The current Helix behavior of including the file name in exported IRs as the Title metadata field makes this harder. It means you can't just calculate the hash of the file contents, you have to extract the audio portion of it (or to put it differently, remove all metadata), and hash only that.

 

Building the local database of every IR you have is also complicated by the lack of detailed specs for exactly how Helix does audio conversion. I tried using  the sox Sound Exchange app to convert some IRs I had to the stated Helix spec of 16-bit 48kHz mono 20,48 samples, but dithering or some other variable in how Helix does this resulted in tons of low level differences, which might or might not be audible, but absolutely do prevent the hash of those files from being identical to what Helix would export, even after stripping out the Title and all other metadata fields.

 

I haven't tried contacting Line 6 yet to ask for detailed audio conversion specs, I should.

 

 

As far as making my utility available to others, I'm game. It's a clunky process still, but it definitely is more useful than not having it. Just to be clear though, it doesn't do the hashing thing or build a database of all the IRs you have. It just inventories your patches and IRs, and tells you what IRs are used by what patches. I think at least one other person here has built something similar for their own use.

 

The other thing about it distributing it is that it's written in ColdFusion, which is easy for me because I already have it installed. For non-CF folks (i.e. most everyone) to use it on their own machines, it would need to be packaged up as a one-piece install. I can look into that.

 

The plan though was that it could easily be made available online, so people didn't have to install anything, just hit it in a web browser, but that has other hangs. The main one is that ideally you'd be able to upload a single Helix bundle file to analyze, but bundles (and setlists) are compressed internally using ZLIB, which I haven't worked out how to unpack yet.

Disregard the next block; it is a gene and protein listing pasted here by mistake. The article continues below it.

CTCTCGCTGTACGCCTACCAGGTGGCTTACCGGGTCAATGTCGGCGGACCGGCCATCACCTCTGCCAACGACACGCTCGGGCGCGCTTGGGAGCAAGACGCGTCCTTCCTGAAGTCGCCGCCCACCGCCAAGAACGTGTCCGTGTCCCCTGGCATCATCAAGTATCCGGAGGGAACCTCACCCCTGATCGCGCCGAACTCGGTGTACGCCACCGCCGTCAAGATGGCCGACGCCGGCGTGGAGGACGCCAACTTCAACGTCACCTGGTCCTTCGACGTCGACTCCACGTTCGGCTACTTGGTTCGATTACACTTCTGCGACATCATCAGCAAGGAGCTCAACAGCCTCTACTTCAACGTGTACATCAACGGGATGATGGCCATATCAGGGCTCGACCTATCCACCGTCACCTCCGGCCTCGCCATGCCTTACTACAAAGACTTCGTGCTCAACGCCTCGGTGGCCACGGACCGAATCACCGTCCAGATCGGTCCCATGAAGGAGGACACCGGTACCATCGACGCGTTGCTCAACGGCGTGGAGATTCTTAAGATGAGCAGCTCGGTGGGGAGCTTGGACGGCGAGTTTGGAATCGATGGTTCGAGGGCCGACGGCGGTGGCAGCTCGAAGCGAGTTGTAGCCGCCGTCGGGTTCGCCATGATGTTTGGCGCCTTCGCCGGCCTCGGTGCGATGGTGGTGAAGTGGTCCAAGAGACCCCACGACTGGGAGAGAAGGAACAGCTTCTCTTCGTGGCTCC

All of which goes into the "beware the things you have to do before the things you have to do before the things you have to do" pile. Wish I had more time for all this. Wish it was my job even :)

 

I have talked with Jason from Helix Help about contributing to his IR Manager (a file prefix renumbering utility), at least building the Windows executable of it (which I've done), and possibly integrating some of these ideas into it, though they really are pretty separate. Our communication seems to have faded off though, I know he's crazy busy, me too.

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As far as making my utility available to others, I'm game. It's a clunky process still, but it definitely is more useful than not having it. Just to be clear though, it doesn't do the hashing thing or build a database of all the IRs you have. It just inventories your patches and IRs, and tells you what IRs are used by what patches. I think at least one other person here has built something similar for their own use.

 

 

 

Yeah..and that's exactly what I'm after.  I was considering writing something like that myself but I just don't have the time with all my other commitments nowdays.  All I really want is to figure out what IRs I'm REALLY using across my patches then I can make some decisions about how I want to manage it.  Mostly I just want to get it down to a handful of IRs I tend to use and leave it at that.

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I guess I'm lucky. I found 4-5 I like for everything and haven't felt the need to change. I think I have maybe 40 of the slots filled. That seems like a lot of work. 

Awesome on you for figuring it out, though!